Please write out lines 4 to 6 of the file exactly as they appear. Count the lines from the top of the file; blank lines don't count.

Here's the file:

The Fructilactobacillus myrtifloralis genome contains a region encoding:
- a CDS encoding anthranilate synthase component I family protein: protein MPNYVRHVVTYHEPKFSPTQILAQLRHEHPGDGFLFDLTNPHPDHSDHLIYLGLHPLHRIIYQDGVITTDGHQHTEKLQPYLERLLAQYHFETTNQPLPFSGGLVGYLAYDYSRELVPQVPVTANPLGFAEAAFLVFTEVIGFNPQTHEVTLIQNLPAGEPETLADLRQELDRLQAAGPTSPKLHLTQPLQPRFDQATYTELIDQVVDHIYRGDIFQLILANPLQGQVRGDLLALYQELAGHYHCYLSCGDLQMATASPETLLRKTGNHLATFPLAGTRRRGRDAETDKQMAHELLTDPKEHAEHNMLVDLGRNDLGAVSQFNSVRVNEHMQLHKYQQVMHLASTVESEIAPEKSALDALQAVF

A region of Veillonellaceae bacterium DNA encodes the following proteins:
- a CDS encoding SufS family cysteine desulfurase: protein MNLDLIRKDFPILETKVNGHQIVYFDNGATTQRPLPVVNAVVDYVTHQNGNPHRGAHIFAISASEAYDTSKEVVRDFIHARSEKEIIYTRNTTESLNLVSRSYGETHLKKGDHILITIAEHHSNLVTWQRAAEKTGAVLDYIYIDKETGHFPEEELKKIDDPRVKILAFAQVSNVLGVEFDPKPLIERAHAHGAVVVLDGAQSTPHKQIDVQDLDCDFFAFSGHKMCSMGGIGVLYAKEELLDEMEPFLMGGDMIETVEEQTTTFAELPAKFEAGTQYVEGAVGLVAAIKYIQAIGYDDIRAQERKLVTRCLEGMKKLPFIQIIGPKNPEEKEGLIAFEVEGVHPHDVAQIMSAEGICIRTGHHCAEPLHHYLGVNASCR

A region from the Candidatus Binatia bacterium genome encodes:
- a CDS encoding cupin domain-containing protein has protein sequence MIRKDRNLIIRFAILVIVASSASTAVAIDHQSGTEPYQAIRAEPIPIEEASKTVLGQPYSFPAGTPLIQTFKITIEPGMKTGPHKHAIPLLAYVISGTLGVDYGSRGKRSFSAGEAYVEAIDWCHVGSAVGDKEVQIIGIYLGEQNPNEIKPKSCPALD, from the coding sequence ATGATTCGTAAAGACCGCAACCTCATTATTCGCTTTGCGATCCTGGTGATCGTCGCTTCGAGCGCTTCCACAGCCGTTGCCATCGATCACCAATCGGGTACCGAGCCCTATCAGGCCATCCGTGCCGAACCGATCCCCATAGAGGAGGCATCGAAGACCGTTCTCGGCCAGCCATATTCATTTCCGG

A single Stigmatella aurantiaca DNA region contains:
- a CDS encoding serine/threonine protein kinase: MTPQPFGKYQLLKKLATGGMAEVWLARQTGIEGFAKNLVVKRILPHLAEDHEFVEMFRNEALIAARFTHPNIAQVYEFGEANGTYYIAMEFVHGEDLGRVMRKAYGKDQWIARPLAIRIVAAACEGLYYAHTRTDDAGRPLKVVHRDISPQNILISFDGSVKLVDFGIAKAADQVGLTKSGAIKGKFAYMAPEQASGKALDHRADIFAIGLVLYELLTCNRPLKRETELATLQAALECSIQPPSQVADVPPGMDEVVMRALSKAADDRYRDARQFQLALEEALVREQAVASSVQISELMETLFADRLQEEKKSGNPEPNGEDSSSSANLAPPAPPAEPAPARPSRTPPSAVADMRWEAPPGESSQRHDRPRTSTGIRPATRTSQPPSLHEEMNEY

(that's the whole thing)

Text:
- a CDS encoding SufS family cysteine desulfurase: protein MNLDLIRKDFPILETKVNGHQIVYFDNGATTQRPLPVVNAVVDYVTHQNGNPHRGAHIFAISASEAYDTSKEVVRDFIHARSEKEIIYTRNTTESLNLVSRSYGETHLKKGDHILITIAEHHSNLVTWQRAAEKTGAVLDYIYIDKETGHFPEEELKKIDDPRVKILAFAQVSNVLGVEFDPKPLIERAHAHGAVVVLDGAQSTPHKQIDVQDLDCDFFAFSGHKMCSMGGIGVLYAKEELLDEMEPFLMGGDMIETVEEQTTTFAELPAKFEAGTQYVEGAVGLVAAIKYIQAIGYDDIRAQERKLVTRCLEGMKKLPFIQIIGPKNPEEKEGLIAFEVEGVHPHDVAQIMSAEGICIRTGHHCAEPLHHYLGVNASCR

A region from the Candidatus Binatia bacterium genome encodes:
- a CDS encoding cupin domain-containing protein has protein sequence MIRKDRNLIIRFAILVIVASSASTAVAIDHQSGTEPYQAIRAEPIPIEEASKTVLGQPYSFPAGTPLIQTFKITIEPGMKTGPHKHAIPLLAYVISGTLGVDYGSRGKRSFSAGEAYVEAIDWCHVGSAVGDKEVQIIGIYLGEQNPNEIKPKSCPALD, from the coding sequence ATGATTCGTAAAGACCGCAACCTCATTATTCGCTTTGCGATCCTGGTGATCGTCGCTTCGAGCGCTTCCACAGCCGTTGCCATCGATCACCAATCGGGTACCGAGCCCTATCAGGCCATCCGTGCCGAACCGATCCCCATAGAGGAGGCATCGAAGACCGTTCTCGGCCAGCCATATTCATTTCCGG